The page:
Over the years there have been numerous cases regarding the abduction of children. Most of the cases have involved a parent taking a child or children back to the country from where the parent originates.
Historically, the courts have followed the letter of the law and have considered the evidence to work out where the children are ‘habitually resident’. In some cases the decision of the court would perhaps not be what the man in the street would think would be the correct one.
In a recent case (LC v RRL and others) the father and the eldest child, who was 13 years’ of age, made an appeal to the Supreme Court against the decision made by the High Court that all four children should return to live in Spain with their mother, they were born in England. In the first judgment of its kind, the Supreme Court found that the ‘state of mind’ of the children was a relevant factor, in other words the children’s views as to where they were to live were taken into account. The decision of the court was that the children should remain living in England where they were born, despite the fact that they had moved with their mother to Spain in the summer of 2012.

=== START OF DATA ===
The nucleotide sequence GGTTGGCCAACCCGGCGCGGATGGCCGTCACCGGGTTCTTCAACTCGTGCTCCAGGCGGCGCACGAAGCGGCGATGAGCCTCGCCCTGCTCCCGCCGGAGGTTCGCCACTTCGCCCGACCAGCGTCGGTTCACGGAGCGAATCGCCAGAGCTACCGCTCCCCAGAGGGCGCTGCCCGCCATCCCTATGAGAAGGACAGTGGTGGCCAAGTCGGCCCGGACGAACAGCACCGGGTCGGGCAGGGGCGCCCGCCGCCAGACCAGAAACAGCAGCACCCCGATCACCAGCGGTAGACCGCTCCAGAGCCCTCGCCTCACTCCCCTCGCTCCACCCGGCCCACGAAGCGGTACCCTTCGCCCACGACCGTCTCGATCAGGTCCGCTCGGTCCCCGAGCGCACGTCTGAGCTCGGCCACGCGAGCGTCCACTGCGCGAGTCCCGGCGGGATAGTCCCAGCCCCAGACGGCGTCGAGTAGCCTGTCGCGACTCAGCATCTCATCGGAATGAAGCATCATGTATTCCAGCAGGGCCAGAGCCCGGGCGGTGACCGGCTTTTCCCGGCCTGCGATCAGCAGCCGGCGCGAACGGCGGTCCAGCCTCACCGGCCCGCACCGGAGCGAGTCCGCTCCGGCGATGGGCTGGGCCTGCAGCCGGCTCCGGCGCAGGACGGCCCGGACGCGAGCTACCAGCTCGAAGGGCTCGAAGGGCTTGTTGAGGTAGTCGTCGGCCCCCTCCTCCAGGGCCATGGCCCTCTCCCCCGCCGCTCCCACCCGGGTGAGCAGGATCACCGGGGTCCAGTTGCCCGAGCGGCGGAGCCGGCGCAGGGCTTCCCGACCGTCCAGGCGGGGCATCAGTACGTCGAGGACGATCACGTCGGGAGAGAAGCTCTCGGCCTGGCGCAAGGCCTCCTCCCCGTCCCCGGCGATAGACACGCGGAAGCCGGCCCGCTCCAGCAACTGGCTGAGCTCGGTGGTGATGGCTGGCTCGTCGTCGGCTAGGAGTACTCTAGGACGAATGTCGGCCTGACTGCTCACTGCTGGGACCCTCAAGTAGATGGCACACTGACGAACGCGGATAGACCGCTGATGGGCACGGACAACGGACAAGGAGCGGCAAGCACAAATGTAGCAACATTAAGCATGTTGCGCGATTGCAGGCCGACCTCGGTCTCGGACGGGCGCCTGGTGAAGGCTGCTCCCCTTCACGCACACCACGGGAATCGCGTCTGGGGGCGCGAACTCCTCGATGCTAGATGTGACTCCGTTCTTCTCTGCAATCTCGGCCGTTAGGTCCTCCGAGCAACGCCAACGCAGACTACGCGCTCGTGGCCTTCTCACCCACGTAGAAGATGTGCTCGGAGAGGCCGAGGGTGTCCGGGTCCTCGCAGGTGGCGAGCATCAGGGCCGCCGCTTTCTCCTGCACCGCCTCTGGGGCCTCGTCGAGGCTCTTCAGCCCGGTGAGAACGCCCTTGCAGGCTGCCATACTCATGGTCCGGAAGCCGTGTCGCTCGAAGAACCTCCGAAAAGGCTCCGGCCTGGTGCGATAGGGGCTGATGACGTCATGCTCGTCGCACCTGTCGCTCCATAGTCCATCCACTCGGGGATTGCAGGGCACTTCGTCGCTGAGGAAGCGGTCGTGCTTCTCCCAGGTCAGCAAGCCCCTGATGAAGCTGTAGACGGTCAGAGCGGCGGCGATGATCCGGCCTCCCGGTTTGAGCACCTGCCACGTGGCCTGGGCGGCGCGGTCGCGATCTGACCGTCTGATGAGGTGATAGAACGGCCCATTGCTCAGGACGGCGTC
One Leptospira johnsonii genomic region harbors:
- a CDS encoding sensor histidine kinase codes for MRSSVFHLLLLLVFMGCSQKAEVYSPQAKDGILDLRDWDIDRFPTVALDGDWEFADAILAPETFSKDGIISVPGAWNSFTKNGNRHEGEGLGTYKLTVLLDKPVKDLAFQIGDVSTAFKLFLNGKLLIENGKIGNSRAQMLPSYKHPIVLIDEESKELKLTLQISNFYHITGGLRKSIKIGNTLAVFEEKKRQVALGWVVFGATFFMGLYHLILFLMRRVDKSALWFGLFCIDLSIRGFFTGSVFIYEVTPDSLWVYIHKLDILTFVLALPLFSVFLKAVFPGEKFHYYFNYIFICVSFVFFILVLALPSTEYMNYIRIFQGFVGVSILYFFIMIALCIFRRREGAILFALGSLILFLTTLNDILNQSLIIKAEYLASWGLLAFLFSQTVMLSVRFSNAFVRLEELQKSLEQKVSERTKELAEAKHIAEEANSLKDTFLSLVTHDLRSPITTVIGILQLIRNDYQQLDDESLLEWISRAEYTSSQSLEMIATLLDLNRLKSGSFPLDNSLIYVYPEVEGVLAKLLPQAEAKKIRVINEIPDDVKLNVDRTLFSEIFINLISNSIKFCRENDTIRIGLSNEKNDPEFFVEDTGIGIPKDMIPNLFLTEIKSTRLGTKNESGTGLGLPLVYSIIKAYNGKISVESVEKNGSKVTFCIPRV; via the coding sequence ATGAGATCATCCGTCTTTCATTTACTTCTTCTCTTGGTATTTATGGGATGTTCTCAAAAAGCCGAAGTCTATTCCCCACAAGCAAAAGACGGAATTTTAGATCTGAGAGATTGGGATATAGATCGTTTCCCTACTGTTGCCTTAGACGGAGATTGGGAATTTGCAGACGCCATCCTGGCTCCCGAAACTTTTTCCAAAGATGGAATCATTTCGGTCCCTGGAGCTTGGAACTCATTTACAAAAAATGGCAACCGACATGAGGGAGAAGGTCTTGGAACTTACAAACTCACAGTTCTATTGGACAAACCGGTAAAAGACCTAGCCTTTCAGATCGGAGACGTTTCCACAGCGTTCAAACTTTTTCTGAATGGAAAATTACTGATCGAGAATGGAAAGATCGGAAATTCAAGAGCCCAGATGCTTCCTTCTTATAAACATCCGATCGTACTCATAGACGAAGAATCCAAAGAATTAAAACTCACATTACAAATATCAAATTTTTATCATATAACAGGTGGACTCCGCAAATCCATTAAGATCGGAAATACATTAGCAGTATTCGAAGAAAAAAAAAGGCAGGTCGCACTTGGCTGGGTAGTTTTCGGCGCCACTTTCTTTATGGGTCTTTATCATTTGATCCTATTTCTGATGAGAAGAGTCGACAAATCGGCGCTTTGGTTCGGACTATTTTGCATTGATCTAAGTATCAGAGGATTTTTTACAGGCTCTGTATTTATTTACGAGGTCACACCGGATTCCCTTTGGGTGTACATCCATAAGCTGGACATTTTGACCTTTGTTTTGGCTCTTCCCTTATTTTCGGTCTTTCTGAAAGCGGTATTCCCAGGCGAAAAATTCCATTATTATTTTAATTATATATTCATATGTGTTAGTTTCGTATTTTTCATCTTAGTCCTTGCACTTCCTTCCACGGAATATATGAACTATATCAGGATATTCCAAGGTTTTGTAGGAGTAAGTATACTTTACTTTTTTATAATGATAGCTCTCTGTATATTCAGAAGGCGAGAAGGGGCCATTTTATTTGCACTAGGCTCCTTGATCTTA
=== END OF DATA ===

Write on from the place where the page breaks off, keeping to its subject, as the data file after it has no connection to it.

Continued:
Abduction is a complicated area of law and one on which clear guidance is required. In this case, the children were living in Spain and had come to England to visit their father for the Christmas holidays and it was when they said to him that they wanted to remain living in England that he decided they should remain here. Historically, this would have been a case where the children had been ‘abducted’ by their own father, if it were not for the decision of the Supreme Court that the children’s voices should be heard.
If you would like further information and advice regarding the abduction of children or any other family issues, please contact our Family team on 0161 475 7676.